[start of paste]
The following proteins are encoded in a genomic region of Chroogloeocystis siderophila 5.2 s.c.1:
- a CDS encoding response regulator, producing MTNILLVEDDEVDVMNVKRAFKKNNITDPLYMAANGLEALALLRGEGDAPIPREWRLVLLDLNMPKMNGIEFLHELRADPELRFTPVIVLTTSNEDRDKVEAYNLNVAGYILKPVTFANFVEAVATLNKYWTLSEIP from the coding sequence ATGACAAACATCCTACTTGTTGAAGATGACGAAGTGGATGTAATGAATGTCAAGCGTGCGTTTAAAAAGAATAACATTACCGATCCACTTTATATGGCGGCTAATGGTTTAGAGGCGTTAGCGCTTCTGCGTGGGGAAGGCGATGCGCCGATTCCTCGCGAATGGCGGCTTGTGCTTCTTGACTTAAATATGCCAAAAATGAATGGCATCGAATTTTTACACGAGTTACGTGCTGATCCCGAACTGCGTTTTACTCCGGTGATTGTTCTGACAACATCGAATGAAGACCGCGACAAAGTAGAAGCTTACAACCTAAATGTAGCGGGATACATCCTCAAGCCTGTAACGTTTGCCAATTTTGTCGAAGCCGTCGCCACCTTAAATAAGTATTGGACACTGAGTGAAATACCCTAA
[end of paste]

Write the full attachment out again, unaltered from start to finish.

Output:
The following proteins are encoded in a genomic region of Chroogloeocystis siderophila 5.2 s.c.1:
- a CDS encoding response regulator, producing MTNILLVEDDEVDVMNVKRAFKKNNITDPLYMAANGLEALALLRGEGDAPIPREWRLVLLDLNMPKMNGIEFLHELRADPELRFTPVIVLTTSNEDRDKVEAYNLNVAGYILKPVTFANFVEAVATLNKYWTLSEIP from the coding sequence ATGACAAACATCCTACTTGTTGAAGATGACGAAGTGGATGTAATGAATGTCAAGCGTGCGTTTAAAAAGAATAACATTACCGATCCACTTTATATGGCGGCTAATGGTTTAGAGGCGTTAGCGCTTCTGCGTGGGGAAGGCGATGCGCCGATTCCTCGCGAATGGCGGCTTGTGCTTCTTGACTTAAATATGCCAAAAATGAATGGCATCGAATTTTTACACGAGTTACGTGCTGATCCCGAACTGCGTTTTACTCCGGTGATTGTTCTGACAACATCGAATGAAGACCGCGACAAAGTAGAAGCTTACAACCTAAATGTAGCGGGATACATCCTCAAGCCTGTAACGTTTGCCAATTTTGTCGAAGCCGTCGCCACCTTAAATAAGTATTGGACACTGAGTGAAATACCCTAA